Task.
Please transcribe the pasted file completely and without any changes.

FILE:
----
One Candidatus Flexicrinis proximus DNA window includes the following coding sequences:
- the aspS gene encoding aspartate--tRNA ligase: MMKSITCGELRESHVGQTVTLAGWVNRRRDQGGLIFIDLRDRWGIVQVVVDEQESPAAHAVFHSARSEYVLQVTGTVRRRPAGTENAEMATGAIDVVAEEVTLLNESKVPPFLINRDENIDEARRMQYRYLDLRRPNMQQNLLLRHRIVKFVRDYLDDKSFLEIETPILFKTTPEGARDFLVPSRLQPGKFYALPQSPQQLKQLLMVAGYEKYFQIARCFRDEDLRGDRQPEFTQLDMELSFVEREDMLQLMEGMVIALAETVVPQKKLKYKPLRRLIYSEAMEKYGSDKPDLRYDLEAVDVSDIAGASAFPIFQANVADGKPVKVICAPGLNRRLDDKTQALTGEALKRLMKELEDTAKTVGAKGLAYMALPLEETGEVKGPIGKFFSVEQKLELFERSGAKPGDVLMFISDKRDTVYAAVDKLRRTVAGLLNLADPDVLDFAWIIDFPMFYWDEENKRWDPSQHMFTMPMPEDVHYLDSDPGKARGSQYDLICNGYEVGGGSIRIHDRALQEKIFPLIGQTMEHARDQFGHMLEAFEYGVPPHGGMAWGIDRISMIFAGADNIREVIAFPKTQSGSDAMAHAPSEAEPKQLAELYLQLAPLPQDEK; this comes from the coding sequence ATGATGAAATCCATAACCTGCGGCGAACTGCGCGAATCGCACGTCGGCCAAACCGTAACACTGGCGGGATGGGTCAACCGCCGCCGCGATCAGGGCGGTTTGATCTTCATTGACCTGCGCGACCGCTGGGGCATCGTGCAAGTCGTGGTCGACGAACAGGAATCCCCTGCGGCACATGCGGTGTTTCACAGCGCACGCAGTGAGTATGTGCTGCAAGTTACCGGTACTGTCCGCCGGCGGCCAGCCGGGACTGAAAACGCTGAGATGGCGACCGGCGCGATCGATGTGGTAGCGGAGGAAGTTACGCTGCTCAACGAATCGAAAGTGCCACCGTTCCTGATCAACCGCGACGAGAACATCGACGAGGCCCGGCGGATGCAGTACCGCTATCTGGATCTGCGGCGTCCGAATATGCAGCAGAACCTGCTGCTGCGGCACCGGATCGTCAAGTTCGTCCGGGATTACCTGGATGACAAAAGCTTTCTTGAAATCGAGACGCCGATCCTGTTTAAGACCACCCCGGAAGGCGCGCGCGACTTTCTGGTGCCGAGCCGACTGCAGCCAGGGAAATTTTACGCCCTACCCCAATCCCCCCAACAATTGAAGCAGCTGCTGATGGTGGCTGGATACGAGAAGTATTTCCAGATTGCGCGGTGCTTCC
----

One Candidatus Flexicrinis proximus DNA window includes the following coding sequences:
- the aspS gene encoding aspartate--tRNA ligase: MMKSITCGELRESHVGQTVTLAGWVNRRRDQGGLIFIDLRDRWGIVQVVVDEQESPAAHAVFHSARSEYVLQVTGTVRRRPAGTENAEMATGAIDVVAEEVTLLNESKVPPFLINRDENIDEARRMQYRYLDLRRPNMQQNLLLRHRIVKFVRDYLDDKSFLEIETPILFKTTPEGARDFLVPSRLQPGKFYALPQSPQQLKQLLMVAGYEKYFQIARCFRDEDLRGDRQPEFTQLDMELSFVEREDMLQLMEGMVIALAETVVPQKKLKYKPLRRLIYSEAMEKYGSDKPDLRYDLEAVDVSDIAGASAFPIFQANVADGKPVKVICAPGLNRRLDDKTQALTGEALKRLMKELEDTAKTVGAKGLAYMALPLEETGEVKGPIGKFFSVEQKLELFERSGAKPGDVLMFISDKRDTVYAAVDKLRRTVAGLLNLADPDVLDFAWIIDFPMFYWDEENKRWDPSQHMFTMPMPEDVHYLDSDPGKARGSQYDLICNGYEVGGGSIRIHDRALQEKIFPLIGQTMEHARDQFGHMLEAFEYGVPPHGGMAWGIDRISMIFAGADNIREVIAFPKTQSGSDAMAHAPSEAEPKQLAELYLQLAPLPQDEK; this comes from the coding sequence ATGATGAAATCCATAACCTGCGGCGAACTGCGCGAATCGCACGTCGGCCAAACCGTAACACTGGCGGGATGGGTCAACCGCCGCCGCGATCAGGGCGGTTTGATCTTCATTGACCTGCGCGACCGCTGGGGCATCGTGCAAGTCGTGGTCGACGAACAGGAATCCCCTGCGGCACATGCGGTGTTTCACAGCGCACGCAGTGAGTATGTGCTGCAAGTTACCGGTACTGTCCGCCGGCGGCCAGCCGGGACTGAAAACGCTGAGATGGCGACCGGCGCGATCGATGTGGTAGCGGAGGAAGTTACGCTGCTCAACGAATCGAAAGTGCCACCGTTCCTGATCAACCGCGACGAGAACATCGACGAGGCCCGGCGGATGCAGTACCGCTATCTGGATCTGCGGCGTCCGAATATGCAGCAGAACCTGCTGCTGCGGCACCGGATCGTCAAGTTCGTCCGGGATTACCTGGATGACAAAAGCTTTCTTGAAATCGAGACGCCGATCCTGTTTAAGACCACCCCGGAAGGCGCGCGCGACTTTCTGGTGCCGAGCCGACTGCAGCCAGGGAAATTTTACGCCCTACCCCAATCCCCCCAACAATTGAAGCAGCTGCTGATGGTGGCTGGATACGAGAAGTATTTCCAGATTGCGCGGTGCTTCC